Henri Cartier-Bresson, a hugely influential figure of modern photojournalism is known for the decisive moment – being in the right place at the right time. And most people mistake that ability for some sort of pure luck and windfall. But looking at Bresson’s career as a whole, he was never randomly staying somewhere. Why is he the last person to take Gandhi’s portrait before the assassination? Why could he capture Shanghai right before the arrival of Mao Zedong’s troops? No exact explanation is provided, but to me, it’s partly due to his experiences and sensibility, partly due to his network that gave him the scoop. Nothing is ever random.
What is the role of aesthetics in photojournalism? Nguyen Khanh: The content in a press photo is the top priority. However, a beautiful one will attract viewers and lead them to the message. A press photo needs to be good-looking, but it is not the decisive quality.
Linh Pham: Photos need to be beautiful as a matter of fact, as I think visually and am trained in art. But there care cases in which the information value of a photo overshadow other elements. Most notable is the Napalm Girl picture by Nick Ut, it is so powerful that nobody cares whether it is sharp or nicely composed.
What are your future career plans? Nguyen Khanh: What I choose to build my name with will still be photojournalism, at least for the next 5 years. In the long run, I want to pursue long-term projects, following a subject or a place for many years. I am particularly interested in post-war issues.
Linh Pham: I don’t regard myself as an actual photojournalist, in the strict sense of the word, because I don’t cover hard news. I tend to work on long-term projects and for the time being, news agencies are an immediate outlet for my photos, they also help me understand the market and the audience’s taste. Generally speaking, I follow the “informative” photography genre.
Any advice to future photojournalists? Nguyen Khanh: I have a few things to share with students who consider going down this path.
First, stop dreaming about this job and start going out there. There is no place for a lazy bum in photojournalism. Some have told me that they want to cover significant events or to take pictures of public figures. My response is that they have to put their heart and soul even in minor tasks and gradually build reputation, as no editorial office would assign an inexperienced photographer an important job. The greater the event, the stronger the pressure. Opportunities are for everyone but the freshman has to try way harder.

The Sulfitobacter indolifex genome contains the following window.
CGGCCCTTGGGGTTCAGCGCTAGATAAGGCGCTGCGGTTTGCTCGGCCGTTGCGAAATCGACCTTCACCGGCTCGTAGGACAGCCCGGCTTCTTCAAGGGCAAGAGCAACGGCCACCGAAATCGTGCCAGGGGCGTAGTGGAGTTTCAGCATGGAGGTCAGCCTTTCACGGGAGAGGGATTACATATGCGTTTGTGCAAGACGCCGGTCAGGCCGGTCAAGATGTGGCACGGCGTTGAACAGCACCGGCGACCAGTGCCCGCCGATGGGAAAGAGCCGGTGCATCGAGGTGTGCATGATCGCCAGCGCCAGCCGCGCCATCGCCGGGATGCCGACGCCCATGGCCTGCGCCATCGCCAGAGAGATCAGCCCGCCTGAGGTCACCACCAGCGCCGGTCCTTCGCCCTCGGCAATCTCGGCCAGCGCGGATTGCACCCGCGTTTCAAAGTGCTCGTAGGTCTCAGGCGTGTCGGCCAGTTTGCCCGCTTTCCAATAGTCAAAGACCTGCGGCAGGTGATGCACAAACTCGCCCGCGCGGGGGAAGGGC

Second, learn from the masters to create something of your own. Don’t duplicate anyone’s style – there is nothing good about a complimentary that your photos are as beautiful as somebody’s. Everyone has their own style, approach, and perspective. Do try to be close to them and learn what you think is necessary to realize your own vision, not to copy.
Third, expand your professional network. They can be your news sources, who can make your job a bit easier. A photojournalist often works alone, so good friends will help you balanced.
Fourth, improve your English to be able to broaden your knowledge and network.
Last but not least, the cut-throat competition in the digital age requires each photojournalist to acquire as many skills as possible. People who can write and shoot images and videos are highly employable. This is a challenge but also a great opportunity for youngsters.
Linh Pham: I’m as confused as ever, what advice do I have? (laugh). The most important question that they should ask themselves is whether they really want to follow this profession. To me, everything is possible if you do it with determination. Photography in general and photojournalism in particular is often glamourized, but this is just a job to earn a living like any other job. Of course I am passionate about it, but frankly speaking, images are a kind of goods, which will have to serve the customers – the audience.
Nguyen Khanh is a staff photographer of Tuoi Tre News in Hanoi. He covers domestic affairs and are interested in post-war issues.
Connect with Khanh on Facebook.
Linh Pham is a Hanoi based independent photojournalist whose work focus on human condition and community-centred issues.
Follow him on Facebook and Instagram.